Friday, May 22, 2009

Caring From Afar

Posted by Leona Bergstrom

Last week I mentioned that we were struggling with caring for parents who live far away. (Of course, it was WE who moved away....) As Terry put it, when we are there we hover, when we are away, we worry. In my career, I have seen “simple” falls escalate to major health demise. And, I’ve seen a short hospitalization become the first of many 9-1-1 follow up crises and exacerbated conditions. But at the same time, I have watched our own parents and others exhibit heroic displays of resilience and resolve.

Recently one of our parents faced some serious struggles following a critical health incident. After things improved a bit, one of our siblings remarked, “Well, I think we dodged the bullet on this one.” It reminded me of Beth Witrogen McCloud’s comment, “We may expect one-time answers for an ever-changing landscape, single solutions for progressive conditions.” And that’s the key. We are on a journey now that is ever-changing, dynamic, full of surprises and unprecedented challenges. One-time events come at variable intervals with less time in-between. We live waiting for “the other shoe to drop.”

What do we need to know as we think about long-term care? When do we intervene with care that is proactive and appropriately responsive?

In the book And Thou Shalt Honor, Rosalynn Carter and Beth Witrogen McLeod, the writers, suggest the following:

While the decision to intervene in a loved one’s care is seldom clear-cut, certain physical and behavioral changes are definitely cause for concern. Keep a watchful eye for the following red flags:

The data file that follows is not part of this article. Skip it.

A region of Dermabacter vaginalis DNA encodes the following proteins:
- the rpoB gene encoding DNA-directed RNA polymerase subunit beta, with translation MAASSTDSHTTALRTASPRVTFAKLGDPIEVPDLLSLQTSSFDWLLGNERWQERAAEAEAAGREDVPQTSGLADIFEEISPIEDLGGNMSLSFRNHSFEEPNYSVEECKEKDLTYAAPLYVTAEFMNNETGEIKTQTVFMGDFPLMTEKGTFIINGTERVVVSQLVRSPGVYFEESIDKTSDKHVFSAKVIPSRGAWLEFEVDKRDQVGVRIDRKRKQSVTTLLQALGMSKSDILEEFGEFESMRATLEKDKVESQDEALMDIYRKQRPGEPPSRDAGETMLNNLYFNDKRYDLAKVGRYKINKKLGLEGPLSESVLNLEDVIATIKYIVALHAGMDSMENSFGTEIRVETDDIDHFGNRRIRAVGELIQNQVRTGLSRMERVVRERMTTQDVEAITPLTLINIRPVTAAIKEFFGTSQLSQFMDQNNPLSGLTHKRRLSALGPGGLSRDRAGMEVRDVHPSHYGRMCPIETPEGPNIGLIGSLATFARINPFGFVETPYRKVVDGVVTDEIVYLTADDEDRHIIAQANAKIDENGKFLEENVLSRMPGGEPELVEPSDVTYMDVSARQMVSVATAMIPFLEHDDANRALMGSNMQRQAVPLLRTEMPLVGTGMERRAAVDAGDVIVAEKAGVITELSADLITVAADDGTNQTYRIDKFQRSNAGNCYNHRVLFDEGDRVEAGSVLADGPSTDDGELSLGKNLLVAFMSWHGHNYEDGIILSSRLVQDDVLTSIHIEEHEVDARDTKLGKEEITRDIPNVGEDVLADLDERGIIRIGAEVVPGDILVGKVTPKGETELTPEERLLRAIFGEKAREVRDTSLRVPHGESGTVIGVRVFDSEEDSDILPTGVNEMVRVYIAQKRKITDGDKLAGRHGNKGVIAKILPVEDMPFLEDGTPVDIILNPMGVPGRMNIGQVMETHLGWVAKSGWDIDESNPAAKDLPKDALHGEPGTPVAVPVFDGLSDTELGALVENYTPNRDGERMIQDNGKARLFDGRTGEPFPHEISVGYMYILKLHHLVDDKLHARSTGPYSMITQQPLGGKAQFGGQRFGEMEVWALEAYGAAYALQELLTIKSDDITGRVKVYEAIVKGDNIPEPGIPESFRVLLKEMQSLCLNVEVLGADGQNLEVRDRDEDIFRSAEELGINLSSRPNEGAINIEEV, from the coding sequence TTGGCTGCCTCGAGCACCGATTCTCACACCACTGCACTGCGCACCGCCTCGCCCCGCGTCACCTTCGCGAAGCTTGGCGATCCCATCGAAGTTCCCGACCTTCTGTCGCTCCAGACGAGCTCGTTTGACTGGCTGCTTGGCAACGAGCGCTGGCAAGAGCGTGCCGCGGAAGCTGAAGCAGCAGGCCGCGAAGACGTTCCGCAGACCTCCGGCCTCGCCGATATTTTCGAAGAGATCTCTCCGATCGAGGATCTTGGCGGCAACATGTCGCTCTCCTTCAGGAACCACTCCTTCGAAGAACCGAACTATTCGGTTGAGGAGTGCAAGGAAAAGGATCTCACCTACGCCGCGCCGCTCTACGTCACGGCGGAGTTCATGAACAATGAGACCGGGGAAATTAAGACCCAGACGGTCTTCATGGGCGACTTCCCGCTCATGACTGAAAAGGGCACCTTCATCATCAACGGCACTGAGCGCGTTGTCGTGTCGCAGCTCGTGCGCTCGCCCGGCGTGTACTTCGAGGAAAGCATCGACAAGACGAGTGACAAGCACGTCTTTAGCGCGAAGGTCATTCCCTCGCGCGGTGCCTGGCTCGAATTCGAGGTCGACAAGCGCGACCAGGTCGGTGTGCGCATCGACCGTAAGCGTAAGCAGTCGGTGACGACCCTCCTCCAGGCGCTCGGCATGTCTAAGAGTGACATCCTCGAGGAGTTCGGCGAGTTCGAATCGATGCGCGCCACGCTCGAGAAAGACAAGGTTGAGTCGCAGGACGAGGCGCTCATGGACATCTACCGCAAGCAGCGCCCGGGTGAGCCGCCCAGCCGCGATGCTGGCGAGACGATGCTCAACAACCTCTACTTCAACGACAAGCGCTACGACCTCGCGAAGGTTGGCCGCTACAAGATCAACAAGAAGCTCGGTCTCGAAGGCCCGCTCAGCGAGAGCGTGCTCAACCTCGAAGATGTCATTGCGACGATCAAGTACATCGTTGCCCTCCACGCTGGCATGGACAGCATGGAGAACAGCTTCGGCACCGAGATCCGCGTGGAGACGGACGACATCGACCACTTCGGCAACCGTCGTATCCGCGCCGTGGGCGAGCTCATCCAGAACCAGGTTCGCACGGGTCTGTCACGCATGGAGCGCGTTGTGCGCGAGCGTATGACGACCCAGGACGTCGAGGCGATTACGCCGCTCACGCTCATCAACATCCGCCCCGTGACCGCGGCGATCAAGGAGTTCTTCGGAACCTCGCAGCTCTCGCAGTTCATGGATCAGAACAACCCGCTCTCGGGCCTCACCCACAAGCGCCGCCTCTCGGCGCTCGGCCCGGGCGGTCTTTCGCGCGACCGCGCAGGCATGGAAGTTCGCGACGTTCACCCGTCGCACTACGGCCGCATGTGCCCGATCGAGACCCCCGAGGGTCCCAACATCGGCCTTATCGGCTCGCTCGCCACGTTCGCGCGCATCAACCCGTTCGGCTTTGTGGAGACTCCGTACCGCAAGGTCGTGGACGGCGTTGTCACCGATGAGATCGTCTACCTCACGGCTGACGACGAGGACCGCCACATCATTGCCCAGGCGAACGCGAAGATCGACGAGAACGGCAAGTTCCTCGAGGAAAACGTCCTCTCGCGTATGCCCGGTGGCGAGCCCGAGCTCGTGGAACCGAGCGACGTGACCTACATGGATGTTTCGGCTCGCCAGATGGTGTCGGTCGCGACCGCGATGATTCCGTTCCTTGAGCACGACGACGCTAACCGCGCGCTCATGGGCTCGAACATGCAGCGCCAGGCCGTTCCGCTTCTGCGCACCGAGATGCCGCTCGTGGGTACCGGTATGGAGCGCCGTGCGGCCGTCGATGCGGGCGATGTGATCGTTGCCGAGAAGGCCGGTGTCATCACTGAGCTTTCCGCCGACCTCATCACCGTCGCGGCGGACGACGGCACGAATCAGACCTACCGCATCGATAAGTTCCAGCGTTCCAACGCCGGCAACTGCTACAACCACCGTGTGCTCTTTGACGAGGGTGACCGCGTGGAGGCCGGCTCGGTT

* Appreciable weight loss or gain
* Sudden paranoia, combativeness, aggression, or hallucinations
* Disturbing changes in attitude and self-esteem
* A noticeable decline in hygiene and grooming
* Excuses for skipping routine tasks like going to a doctor, the barber or the grocery store
* Lake of interest in friends, hobbies and activities
* Social isolation
* Unpaid bills, or notices about utilities being shut off
* Unsafe behavior such as leaving food burning on the stove
* Frequent falls
* Frequent memory lapses
* Getting lost on familiar, well-traveled routes.

These things are more detectable if you live nearby. But what if we are long-distance caregivers? McLeod suggests that we need to: (1) Visit as often as you can. (2) Phone frequently. (3) Encourage other family members to phone. (4) Organize local support – like a neighbor who will check in once in awhile. (5) Utilize community resources (more on this next week). (6) Install a personal emergency response system. And maybe even consider hiring a geriatric care manager to handle those aspects of a loved one’s care that you cannot do from a distance.

We need to be watchful without being intrusive. Wise without being “know-it-alls.” It’s a difficult dance.

Suggested reading:
Caregiving: The Spiritual Journey of Love, Loss and Renewal, Beth Witrogen McLeod.
And Thou Shalt Honor, Rosalynn Carter and Beth Witrogen McLeod.
(Photo by steven and sara, shared via Flickr)

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